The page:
“And Abram passed through the land unto the place of Shechem, unto the oak of Moreh. And the Canaanite was then in the land’ (12. 6). Abraham had arrived in the land, and now he began to know why.
For here the Lord appeared to him, assuring him that he was on the right road.
“Unto thy seed will I give this land,” He said. This entire land, no less, was his inheritance. Now for the first time we are told that Abraham sacrificed, building an altar to the Lord who had appeared to him. These altars represent Abraham’s- total committal of himself to God. Abraham did not come to rest at Shechem. “He removed from thence unto the mountain on the east of Bethel, and pitched his tent, having Bethel on the west and Ai on the east: and there he builded an altar unto the Lord, and called upon the name of the Lord,” (12. 8). Here is a second altar. Abraham built the first on his arrival in Canaan, when he saw God, understood, and gave himself.
The second he built in the place where he pitched his tent, the place which he made his dwelling place. In doing so he confessed that God had brought him to rest here. After his visit to Egypt he came back to this second altar.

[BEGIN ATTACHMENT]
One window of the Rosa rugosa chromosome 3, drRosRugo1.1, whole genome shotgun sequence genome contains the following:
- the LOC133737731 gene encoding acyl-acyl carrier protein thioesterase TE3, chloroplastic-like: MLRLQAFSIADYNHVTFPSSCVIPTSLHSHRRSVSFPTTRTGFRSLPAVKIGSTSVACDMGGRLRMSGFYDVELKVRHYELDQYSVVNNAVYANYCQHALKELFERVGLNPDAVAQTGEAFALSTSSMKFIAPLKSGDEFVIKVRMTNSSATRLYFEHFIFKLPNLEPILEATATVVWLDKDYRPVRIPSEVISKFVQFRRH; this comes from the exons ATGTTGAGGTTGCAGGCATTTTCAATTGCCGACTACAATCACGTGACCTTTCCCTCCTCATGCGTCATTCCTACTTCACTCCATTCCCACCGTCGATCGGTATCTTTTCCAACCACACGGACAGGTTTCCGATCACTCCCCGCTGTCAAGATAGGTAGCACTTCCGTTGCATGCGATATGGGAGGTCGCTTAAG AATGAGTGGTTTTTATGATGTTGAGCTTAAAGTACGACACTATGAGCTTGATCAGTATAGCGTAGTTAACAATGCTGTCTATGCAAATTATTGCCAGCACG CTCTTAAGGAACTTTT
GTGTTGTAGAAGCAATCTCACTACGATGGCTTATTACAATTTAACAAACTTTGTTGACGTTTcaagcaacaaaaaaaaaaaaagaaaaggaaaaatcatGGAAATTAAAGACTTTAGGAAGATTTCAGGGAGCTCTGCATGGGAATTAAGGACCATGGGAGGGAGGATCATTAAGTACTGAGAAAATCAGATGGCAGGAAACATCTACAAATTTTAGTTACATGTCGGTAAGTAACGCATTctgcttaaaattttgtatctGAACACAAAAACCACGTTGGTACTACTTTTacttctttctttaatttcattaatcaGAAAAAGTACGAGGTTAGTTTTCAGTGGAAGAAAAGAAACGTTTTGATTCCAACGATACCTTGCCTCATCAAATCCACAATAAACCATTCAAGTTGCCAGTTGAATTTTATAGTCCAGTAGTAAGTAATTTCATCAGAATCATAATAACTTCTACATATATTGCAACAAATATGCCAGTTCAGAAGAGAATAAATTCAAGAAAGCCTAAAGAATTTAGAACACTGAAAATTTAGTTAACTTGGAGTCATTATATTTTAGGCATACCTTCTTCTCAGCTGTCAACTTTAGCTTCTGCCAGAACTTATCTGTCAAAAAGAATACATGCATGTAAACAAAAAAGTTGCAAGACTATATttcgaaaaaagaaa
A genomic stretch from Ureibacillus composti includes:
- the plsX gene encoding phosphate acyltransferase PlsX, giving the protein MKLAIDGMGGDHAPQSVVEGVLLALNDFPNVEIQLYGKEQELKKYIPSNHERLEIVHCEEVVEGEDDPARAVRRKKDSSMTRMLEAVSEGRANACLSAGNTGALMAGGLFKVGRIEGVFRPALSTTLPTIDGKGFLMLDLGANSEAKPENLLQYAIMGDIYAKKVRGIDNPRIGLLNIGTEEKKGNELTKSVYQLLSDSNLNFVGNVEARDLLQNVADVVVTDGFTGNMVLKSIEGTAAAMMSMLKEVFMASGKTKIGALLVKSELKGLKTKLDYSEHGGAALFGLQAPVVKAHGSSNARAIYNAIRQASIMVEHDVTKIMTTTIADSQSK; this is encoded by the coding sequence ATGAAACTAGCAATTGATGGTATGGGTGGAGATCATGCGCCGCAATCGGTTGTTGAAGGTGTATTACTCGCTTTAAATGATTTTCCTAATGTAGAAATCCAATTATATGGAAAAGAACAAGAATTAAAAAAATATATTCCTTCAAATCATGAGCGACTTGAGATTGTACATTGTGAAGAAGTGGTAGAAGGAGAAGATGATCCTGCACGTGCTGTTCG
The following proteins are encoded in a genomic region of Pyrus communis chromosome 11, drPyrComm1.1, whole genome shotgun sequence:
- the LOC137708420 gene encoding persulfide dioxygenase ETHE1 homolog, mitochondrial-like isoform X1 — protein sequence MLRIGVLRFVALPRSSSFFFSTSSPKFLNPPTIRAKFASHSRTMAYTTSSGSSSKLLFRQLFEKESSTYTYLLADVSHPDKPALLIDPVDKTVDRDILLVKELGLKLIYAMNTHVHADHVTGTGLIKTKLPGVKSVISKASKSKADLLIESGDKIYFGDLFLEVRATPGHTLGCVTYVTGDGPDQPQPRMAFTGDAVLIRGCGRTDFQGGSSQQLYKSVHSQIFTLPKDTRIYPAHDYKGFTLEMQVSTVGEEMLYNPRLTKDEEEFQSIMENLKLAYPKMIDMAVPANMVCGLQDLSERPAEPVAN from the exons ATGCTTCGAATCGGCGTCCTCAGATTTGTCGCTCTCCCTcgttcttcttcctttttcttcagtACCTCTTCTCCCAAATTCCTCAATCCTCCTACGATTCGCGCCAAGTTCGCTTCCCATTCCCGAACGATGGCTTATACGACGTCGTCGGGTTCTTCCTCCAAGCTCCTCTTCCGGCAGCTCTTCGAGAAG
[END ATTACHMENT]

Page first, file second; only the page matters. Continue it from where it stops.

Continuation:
This was the place where God wanted him to be. It was a token of the eventual accomplishment of all God’s purpose. his tent was pitched between Bethel and Ai. Again the two place-names are significant. Bethel means “the house of God,” Ai means “a heap of ruins.”
His dwelling lay between them, with Bethel to the west and Ai to the east. Remember that later on in Israel’s history the tabernacle of the testimony opened eastwards, so that a man entering it faced west. Here at Abraham’s dwelling place if a man faced towards the house of God his back was towards a heap of ruins.
This has a lesson for us. Ai reminds us that the old creation is under judgment. Bethel, not Ai, is the place where Abraham dwells (13. 3), the place where through him the power of God will be felt throughout the land.
And Bethel is the house of God, or in New Testament terms, the Church, the Body of Christ. Individuals cannot bring to bear upon the earth the sovereign rule of heaven; only the Body, the fellowship of believers in Christ, can do this. But to come to this we must leave behind us that heap of ruins!
We bring the kingdom of heaven into this earth only when our natural strength has been brought to nought at the Cross and we are living by the common life of the one new man in Christ. This is the witness of Canaan.
Rev Iana Aitau